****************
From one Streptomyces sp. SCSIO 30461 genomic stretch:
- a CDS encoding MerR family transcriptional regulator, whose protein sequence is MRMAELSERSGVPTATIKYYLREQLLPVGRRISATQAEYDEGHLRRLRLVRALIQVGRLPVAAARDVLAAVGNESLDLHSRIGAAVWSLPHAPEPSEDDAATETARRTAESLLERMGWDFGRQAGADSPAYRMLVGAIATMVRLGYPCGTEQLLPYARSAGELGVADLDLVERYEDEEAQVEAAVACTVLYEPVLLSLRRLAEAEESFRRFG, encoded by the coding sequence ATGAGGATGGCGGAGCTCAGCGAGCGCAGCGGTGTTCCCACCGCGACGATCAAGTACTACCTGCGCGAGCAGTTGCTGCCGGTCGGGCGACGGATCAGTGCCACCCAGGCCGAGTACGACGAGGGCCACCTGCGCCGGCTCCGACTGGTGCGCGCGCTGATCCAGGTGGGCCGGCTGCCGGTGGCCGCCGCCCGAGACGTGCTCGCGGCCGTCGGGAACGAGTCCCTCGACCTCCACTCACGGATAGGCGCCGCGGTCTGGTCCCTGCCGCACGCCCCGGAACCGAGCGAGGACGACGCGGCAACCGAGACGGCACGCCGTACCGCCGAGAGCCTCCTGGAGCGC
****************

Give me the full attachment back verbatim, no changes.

From one Streptomyces sp. SCSIO 30461 genomic stretch:
- a CDS encoding MerR family transcriptional regulator, whose protein sequence is MRMAELSERSGVPTATIKYYLREQLLPVGRRISATQAEYDEGHLRRLRLVRALIQVGRLPVAAARDVLAAVGNESLDLHSRIGAAVWSLPHAPEPSEDDAATETARRTAESLLERMGWDFGRQAGADSPAYRMLVGAIATMVRLGYPCGTEQLLPYARSAGELGVADLDLVERYEDEEAQVEAAVACTVLYEPVLLSLRRLAEAEESFRRFG, encoded by the coding sequence ATGAGGATGGCGGAGCTCAGCGAGCGCAGCGGTGTTCCCACCGCGACGATCAAGTACTACCTGCGCGAGCAGTTGCTGCCGGTCGGGCGACGGATCAGTGCCACCCAGGCCGAGTACGACGAGGGCCACCTGCGCCGGCTCCGACTGGTGCGCGCGCTGATCCAGGTGGGCCGGCTGCCGGTGGCCGCCGCCCGAGACGTGCTCGCGGCCGTCGGGAACGAGTCCCTCGACCTCCACTCACGGATAGGCGCCGCGGTCTGGTCCCTGCCGCACGCCCCGGAACCGAGCGAGGACGACGCGGCAACCGAGACGGCACGCCGTACCGCCGAGAGCCTCCTGGAGCGC